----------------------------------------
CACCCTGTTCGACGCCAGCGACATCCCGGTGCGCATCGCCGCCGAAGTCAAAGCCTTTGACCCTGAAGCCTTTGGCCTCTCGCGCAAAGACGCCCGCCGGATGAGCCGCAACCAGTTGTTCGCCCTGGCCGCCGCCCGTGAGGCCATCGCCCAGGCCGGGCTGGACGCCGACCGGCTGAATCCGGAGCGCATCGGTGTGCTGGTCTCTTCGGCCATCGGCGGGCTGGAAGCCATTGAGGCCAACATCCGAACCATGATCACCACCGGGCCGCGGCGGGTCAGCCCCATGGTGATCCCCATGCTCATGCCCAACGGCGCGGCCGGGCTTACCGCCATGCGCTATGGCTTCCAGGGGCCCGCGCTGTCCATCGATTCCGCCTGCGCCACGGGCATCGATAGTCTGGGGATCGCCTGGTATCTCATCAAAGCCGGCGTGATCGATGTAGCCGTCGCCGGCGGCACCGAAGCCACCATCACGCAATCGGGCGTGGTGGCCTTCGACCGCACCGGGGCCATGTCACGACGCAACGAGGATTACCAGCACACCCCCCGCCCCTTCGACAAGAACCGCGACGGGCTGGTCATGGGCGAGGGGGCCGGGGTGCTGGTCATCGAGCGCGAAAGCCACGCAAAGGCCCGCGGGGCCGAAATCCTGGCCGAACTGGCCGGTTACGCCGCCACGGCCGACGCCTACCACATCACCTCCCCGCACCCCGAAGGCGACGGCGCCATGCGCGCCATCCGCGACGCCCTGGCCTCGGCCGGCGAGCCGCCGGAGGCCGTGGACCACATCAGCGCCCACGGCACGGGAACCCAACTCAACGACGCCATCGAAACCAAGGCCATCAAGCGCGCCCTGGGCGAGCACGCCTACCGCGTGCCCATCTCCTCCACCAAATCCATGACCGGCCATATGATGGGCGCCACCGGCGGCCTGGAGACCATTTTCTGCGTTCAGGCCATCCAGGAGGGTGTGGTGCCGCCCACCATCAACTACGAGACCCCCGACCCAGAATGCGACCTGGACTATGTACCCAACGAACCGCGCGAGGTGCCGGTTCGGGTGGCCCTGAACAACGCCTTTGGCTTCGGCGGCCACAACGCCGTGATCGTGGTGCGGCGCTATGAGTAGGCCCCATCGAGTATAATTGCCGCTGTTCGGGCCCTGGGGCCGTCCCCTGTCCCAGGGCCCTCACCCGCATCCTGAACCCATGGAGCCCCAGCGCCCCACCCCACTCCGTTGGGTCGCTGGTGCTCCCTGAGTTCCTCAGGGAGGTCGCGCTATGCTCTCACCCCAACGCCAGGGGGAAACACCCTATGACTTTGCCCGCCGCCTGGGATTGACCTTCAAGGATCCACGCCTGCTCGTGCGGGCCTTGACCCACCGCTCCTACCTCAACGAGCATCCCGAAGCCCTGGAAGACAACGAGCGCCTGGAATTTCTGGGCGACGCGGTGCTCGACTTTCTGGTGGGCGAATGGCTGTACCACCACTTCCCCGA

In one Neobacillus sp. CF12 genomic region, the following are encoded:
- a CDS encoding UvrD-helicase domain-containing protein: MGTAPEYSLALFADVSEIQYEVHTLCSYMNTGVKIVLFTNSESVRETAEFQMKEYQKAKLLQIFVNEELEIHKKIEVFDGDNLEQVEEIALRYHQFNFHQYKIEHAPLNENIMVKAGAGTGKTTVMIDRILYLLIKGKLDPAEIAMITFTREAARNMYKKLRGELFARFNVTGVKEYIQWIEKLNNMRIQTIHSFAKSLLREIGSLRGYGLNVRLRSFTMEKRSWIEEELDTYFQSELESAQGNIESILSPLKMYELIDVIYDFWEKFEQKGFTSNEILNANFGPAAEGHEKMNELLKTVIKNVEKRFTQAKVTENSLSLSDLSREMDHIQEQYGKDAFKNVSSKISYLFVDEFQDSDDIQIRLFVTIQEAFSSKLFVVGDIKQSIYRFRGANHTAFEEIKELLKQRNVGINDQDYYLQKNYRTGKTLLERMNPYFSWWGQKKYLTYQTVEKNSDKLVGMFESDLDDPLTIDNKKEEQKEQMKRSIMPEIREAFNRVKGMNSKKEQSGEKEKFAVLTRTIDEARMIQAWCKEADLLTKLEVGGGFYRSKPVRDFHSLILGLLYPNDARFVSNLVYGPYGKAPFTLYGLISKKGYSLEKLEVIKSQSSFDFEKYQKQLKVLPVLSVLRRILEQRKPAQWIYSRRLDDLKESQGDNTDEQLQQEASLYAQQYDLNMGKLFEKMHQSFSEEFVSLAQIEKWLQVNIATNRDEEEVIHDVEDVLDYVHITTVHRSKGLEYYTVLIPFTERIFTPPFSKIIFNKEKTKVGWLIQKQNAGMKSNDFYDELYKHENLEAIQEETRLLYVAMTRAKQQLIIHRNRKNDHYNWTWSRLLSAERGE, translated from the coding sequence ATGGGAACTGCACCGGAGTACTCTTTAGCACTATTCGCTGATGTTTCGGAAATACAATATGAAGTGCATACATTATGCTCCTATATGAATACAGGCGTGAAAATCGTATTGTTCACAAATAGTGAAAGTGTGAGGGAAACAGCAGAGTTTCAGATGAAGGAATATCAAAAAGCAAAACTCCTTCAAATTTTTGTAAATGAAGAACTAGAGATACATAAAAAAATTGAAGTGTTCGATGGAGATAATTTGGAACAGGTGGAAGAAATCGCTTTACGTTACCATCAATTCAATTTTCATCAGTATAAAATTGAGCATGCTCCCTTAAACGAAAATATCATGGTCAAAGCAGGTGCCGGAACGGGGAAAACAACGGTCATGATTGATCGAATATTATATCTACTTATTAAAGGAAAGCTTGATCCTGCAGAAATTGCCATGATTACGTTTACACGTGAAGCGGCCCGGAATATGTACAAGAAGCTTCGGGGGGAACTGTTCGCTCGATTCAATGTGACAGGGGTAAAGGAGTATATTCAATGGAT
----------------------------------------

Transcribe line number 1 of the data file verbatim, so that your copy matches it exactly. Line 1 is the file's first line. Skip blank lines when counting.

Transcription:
CACCCTGTTCGACGCCAGCGACATCCCGGTGCGCATCGCCGCCGAAGTCAAAGCCTTTGACCCTGAAGCCTTTGGCCTCTCGCGCAAAGACGCCCGCCGGATGAGCCGCAACCAGTTGTTCGCCCTGGCCGCCGCCCGTGAGGCCATCGCCCAGGCCGGGCTGGACGCCGACCGGCTGAATCCGGAGCGCATCGGTGTGCTGGTCTCTTCGGCCATCGGCGGGCTGGAAGCCATTGAGGCCAACATCCGAACCATGATCACCACCGGGCCGCGGCGGGTCAGCCCCATGGTGATCCCCATGCTCATGCCCAACGGCGCGGCCGGGCTTACCGCCATGCGCTATGGCTTCCAGGGGCCCGCGCTGTCCATCGATTCCGCCTGCGCCACGGGCATCGATAGTCTGGGGATCGCCTGGTATCTCATCAAAGCCGGCGTGATCGATGTAGCCGTCGCCGGCGGCACCGAAGCCACCATCACGCAATCGGGCGTGGTGGCCTTCGACCGCACCGGGGCCATGTCACGACGCAACGAGGATTACCAGCACACCCCCCGCCCCTTCGACAAGAACCGCGACGGGCTGGTCATGGGCGAGGGGGCCGGGGTGCTGGTCATCGAGCGCGAAAGCCACGCAAAGGCCCGCGGGGCCGAAATCCTGGCCGAACTGGCCGGTTACGCCGCCACGGCCGACGCCTACCACATCACCTCCCCGCACCCCGAAGGCGACGGCGCCATGCGCGCCATCCGCGACGCCCTGGCCTCGGCCGGCGAGCCGCCGGAGGCCGTGGACCACATCAGCGCCCACGGCACGGGAACCCAACTCAACGACGCCATCGAAACCAAGGCCATCAAGCGCGCCCTGGGCGAGCACGCCTACCGCGTGCCCATCTCCTCCACCAAATCCATGACCGGCCATATGATGGGCGCCACCGGCGGCCTGGAGACCATTTTCTGCGTTCAGGCCATCCAGGAGGGTGTGGTGCCGCCCACCATCAACTACGAGACCCCCGACCCAGAATGCGACCTGGACTATGTACCCAACGAACCGCGCGAGGTGCCGGTTCGGGTGGCCCTGAACAACGCCTTTGGCTTCGGCGGCCACAACGCCGTGATCGTGGTGCGGCGCTATGAGTAGGCCCCATCGAGTATAATTGCCGCTGTTCGGGCCCTGGGGCCGTCCCCTGTCCCAGGGCCCTCACCCGCATCCTGAACCCATGGAGCCCCAGCGCCCCACCCCACTCCGTTGGGTCGCTGGTGCTCCCTGAGTTCCTCAGGGAGGTCGCGCTATGCTCTCACCCCAACGCCAGGGGGAAACACCCTATGACTTTGCCCGCCGCCTGGGATTGACCTTCAAGGATCCACGCCTGCTCGTGCGGGCCTTGACCCACCGCTCCTACCTCAACGAGCATCCCGAAGCCCTGGAAGACAACGAGCGCCTGGAATTTCTGGGCGACGCGGTGCTCGACTTTCTGGTGGGCGAATGGCTGTACCACCACTTCCCCGA